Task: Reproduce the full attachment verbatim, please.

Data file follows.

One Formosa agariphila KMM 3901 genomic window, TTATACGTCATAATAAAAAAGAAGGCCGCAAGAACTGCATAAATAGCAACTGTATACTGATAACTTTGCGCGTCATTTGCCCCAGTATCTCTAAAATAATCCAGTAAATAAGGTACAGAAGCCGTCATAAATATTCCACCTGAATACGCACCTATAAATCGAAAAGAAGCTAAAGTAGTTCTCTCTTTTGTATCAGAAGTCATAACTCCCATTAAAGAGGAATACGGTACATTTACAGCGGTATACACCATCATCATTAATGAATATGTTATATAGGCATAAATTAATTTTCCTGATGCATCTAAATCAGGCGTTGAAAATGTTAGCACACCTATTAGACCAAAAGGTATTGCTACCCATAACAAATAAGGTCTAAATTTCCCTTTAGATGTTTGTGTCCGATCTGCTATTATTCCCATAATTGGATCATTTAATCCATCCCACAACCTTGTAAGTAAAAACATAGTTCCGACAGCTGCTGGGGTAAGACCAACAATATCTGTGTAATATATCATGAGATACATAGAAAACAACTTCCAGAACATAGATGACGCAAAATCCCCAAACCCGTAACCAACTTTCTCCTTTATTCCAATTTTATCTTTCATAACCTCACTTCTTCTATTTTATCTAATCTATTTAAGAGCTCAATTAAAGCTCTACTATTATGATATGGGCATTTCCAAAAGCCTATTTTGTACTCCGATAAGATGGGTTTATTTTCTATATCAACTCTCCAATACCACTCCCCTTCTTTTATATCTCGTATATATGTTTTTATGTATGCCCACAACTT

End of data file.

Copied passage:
One Formosa agariphila KMM 3901 genomic window, TTATACGTCATAATAAAAAAGAAGGCCGCAAGAACTGCATAAATAGCAACTGTATACTGATAACTTTGCGCGTCATTTGCCCCAGTATCTCTAAAATAATCCAGTAAATAAGGTACAGAAGCCGTCATAAATATTCCACCTGAATACGCACCTATAAATCGAAAAGAAGCTAAAGTAGTTCTCTCTTTTGTATCAGAAGTCATAACTCCCATTAAAGAGGAATACGGTACATTTACAGCGGTATACACCATCATCATTAATGAATATGTTATATAGGCATAAATTAATTTTCCTGATGCATCTAAATCAGGCGTTGAAAATGTTAGCACACCTATTAGACCAAAAGGTATTGCTACCCATAACAAATAAGGTCTAAATTTCCCTTTAGATGTTTGTGTCCGATCTGCTATTATTCCCATAATTGGATCATTTAATCCATCCCACAACCTTGTAAGTAAAAACATAGTTCCGACAGCTGCTGGGGTAAGACCAACAATATCTGTGTAATATATCATGAGATACATAGAAAACAACTTCCAGAACATAGATGACGCAAAATCCCCAAACCCGTAACCAACTTTCTCCTTTATTCCAATTTTATCTTTCATAACCTCACTTCTTCTATTTTATCTAATCTATTTAAGAGCTCAATTAAAGCTCTACTATTATGATATGGGCATTTCCAAAAGCCTATTTTGTACTCCGATAAGATGGGTTTATTTTCTATATCAACTCTCCAATACCACTCCCCTTCTTTTATATCTCGTATATATGTTTTTATGTATGCCCACAACTT